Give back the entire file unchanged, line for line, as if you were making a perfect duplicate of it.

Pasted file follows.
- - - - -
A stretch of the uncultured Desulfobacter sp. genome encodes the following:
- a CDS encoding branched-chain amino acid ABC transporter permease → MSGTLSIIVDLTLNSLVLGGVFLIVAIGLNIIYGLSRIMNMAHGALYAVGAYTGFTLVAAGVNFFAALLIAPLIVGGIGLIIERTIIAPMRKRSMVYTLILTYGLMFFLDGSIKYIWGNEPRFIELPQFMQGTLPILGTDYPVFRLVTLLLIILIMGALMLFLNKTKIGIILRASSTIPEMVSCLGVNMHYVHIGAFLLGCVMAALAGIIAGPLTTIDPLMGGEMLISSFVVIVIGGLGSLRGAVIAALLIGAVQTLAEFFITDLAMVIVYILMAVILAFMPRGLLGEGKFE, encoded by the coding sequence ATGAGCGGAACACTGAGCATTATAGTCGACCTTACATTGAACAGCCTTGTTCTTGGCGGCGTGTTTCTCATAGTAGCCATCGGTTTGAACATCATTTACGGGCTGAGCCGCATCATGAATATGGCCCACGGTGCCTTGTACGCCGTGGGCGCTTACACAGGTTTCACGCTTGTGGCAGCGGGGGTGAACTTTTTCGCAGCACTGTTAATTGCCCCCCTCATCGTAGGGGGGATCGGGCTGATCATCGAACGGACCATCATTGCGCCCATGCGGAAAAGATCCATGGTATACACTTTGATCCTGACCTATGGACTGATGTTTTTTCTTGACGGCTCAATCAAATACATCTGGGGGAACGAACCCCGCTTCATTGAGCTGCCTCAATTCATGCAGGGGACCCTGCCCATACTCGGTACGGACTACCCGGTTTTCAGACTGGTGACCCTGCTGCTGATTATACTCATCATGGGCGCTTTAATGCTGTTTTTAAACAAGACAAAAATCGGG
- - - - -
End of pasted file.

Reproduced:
A stretch of the uncultured Desulfobacter sp. genome encodes the following:
- a CDS encoding branched-chain amino acid ABC transporter permease → MSGTLSIIVDLTLNSLVLGGVFLIVAIGLNIIYGLSRIMNMAHGALYAVGAYTGFTLVAAGVNFFAALLIAPLIVGGIGLIIERTIIAPMRKRSMVYTLILTYGLMFFLDGSIKYIWGNEPRFIELPQFMQGTLPILGTDYPVFRLVTLLLIILIMGALMLFLNKTKIGIILRASSTIPEMVSCLGVNMHYVHIGAFLLGCVMAALAGIIAGPLTTIDPLMGGEMLISSFVVIVIGGLGSLRGAVIAALLIGAVQTLAEFFITDLAMVIVYILMAVILAFMPRGLLGEGKFE, encoded by the coding sequence ATGAGCGGAACACTGAGCATTATAGTCGACCTTACATTGAACAGCCTTGTTCTTGGCGGCGTGTTTCTCATAGTAGCCATCGGTTTGAACATCATTTACGGGCTGAGCCGCATCATGAATATGGCCCACGGTGCCTTGTACGCCGTGGGCGCTTACACAGGTTTCACGCTTGTGGCAGCGGGGGTGAACTTTTTCGCAGCACTGTTAATTGCCCCCCTCATCGTAGGGGGGATCGGGCTGATCATCGAACGGACCATCATTGCGCCCATGCGGAAAAGATCCATGGTATACACTTTGATCCTGACCTATGGACTGATGTTTTTTCTTGACGGCTCAATCAAATACATCTGGGGGAACGAACCCCGCTTCATTGAGCTGCCTCAATTCATGCAGGGGACCCTGCCCATACTCGGTACGGACTACCCGGTTTTCAGACTGGTGACCCTGCTGCTGATTATACTCATCATGGGCGCTTTAATGCTGTTTTTAAACAAGACAAAAATCGGG